Last year this place was buzzing. It was noisy and full of life – a showcase of the sheer diversity of invertebrates in the park. But it seems that this year is one festival too many; the insects are preferring a more boutique ‘meadow-style’ festival offering a mélange of flowers and a more discerning flavour of nectar, sown especially to add colour and variety to bland parks. Everything is really quiet. The Roesel’s bush-crickets, normally hired to chirrup up business, chose to leave the park believing it was overrun with migrant species, a cynical lie perpetrated by unscrupulous anti-orthopterists; and the remaining grasshoppers have gone on strike, aghast that the crickets were lied to. The flies, patriotic and always up for a fight, are flitting around making nuisance for the non-natives. A few red capsid bugs are creeping around, anxious not to be mistaken for a Pokémon Go character, but all the while wishing that they could be found and appreciated as a real living thing. Even the mirid bugs got bored waiting for the party to start and just buggered off. And the weather hasn’t helped. A dull wet spring and cool temperatures have exacerbated and confused many residents about when and where to start a family. Its like nobody cares, exhausted at the changes around them.

The mottled shield bugs have had their lilac habitat ripped away by someone ‘wanting a better view of the park’, and having arrived in Peckham only a few years ago feel rather rejected. The hawthorn shield bugs, with their brightly coloured coats of majesty, have had their ancestral home savaged by cuts, the lower branches lopped off to make it cheaper to maintain. And the parent bugs and birch catkin bugs got ousted from their favourite independent tree in the multi-species part of the park, chopped down by someone ‘wanting more light in their garden’. They had to relocate to the big corporate birch trees on the other side of the park. Unfortunately it seems they didn’t ‘fit in’ as they have disappeared, leaving the planthoppers with no one to play with. Or, as this is the main constituency of the rather moderate birch shield bug, maybe the birch catkin bugs, with their left-wing ideals about ‘rights to live on the same tree – we share the same host plant’, were viewed as a threat to the stability of the community, fuelled by pedantic catkin politics, forcing a campaign to stop them taking over.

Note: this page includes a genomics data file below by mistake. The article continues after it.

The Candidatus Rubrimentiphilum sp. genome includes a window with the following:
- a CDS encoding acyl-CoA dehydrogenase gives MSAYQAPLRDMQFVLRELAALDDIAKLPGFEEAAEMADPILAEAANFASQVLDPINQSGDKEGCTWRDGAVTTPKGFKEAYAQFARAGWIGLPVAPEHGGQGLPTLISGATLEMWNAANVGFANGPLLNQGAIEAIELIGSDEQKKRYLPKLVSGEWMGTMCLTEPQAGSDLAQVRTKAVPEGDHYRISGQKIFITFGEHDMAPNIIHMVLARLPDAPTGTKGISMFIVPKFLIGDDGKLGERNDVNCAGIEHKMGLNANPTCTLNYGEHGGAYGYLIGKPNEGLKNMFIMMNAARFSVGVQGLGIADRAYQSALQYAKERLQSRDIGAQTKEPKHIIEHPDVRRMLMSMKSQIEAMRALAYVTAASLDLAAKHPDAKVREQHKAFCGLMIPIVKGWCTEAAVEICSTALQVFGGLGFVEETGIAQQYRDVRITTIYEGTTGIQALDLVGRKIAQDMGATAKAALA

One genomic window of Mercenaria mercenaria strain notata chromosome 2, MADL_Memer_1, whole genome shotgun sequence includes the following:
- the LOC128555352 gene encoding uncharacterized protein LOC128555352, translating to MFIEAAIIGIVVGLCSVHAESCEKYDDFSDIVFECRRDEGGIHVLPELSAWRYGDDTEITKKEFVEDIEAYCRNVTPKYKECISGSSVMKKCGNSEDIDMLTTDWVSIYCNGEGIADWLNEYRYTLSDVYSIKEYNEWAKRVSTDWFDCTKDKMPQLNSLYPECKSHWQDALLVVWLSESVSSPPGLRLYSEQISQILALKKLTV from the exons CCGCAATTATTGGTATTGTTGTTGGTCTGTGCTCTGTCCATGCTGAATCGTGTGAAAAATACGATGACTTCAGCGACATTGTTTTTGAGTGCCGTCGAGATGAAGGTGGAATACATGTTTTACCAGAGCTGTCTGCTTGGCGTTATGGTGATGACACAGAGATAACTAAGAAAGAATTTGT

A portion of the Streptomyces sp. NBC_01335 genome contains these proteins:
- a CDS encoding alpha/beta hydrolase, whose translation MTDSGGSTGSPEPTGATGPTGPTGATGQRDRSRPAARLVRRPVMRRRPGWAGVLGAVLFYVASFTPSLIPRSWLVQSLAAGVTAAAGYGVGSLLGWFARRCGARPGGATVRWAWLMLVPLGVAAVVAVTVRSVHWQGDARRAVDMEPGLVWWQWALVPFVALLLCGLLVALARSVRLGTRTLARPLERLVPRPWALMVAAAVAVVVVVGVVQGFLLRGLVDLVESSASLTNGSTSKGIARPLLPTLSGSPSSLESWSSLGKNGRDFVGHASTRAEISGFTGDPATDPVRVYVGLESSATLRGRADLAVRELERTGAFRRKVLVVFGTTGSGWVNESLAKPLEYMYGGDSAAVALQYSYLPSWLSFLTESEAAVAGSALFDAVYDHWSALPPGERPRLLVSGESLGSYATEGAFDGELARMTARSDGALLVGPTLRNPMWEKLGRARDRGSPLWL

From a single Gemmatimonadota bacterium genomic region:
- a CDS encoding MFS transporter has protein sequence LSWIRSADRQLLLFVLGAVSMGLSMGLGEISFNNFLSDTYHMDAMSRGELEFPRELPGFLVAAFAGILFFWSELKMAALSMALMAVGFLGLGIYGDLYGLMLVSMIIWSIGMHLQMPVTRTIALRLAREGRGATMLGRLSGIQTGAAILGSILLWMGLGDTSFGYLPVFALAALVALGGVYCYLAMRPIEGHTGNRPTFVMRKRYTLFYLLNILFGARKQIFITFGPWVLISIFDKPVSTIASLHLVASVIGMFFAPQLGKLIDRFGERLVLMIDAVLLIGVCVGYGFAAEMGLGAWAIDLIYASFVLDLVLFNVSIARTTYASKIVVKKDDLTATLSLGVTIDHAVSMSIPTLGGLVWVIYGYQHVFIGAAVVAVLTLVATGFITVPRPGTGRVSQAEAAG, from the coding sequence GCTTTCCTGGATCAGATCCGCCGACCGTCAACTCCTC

Common green shield bug nymph

Common green shield bug nymph – the only shield bug in the park

At least the green shield bugs, the hard-working bugs of the park with no obvious affiliation to any plant, are holding on. Those green shield bugs who everyone knows so well that they are prefixed with ‘common’ and generally taken for granted by the conservationists. The bugs who spend their days dutifully sap-supping, impervious to the strange weather we are having, almost neglected until someone prods them too far and they revert to their chav name of ‘stink’bug’. How long before they realise they are the only prey for the bigger enemy – the solitary wasps with a taste for shield bug nymphs on the hunt to stock their nests with the fattest, juiciest specimens to feed their offspring.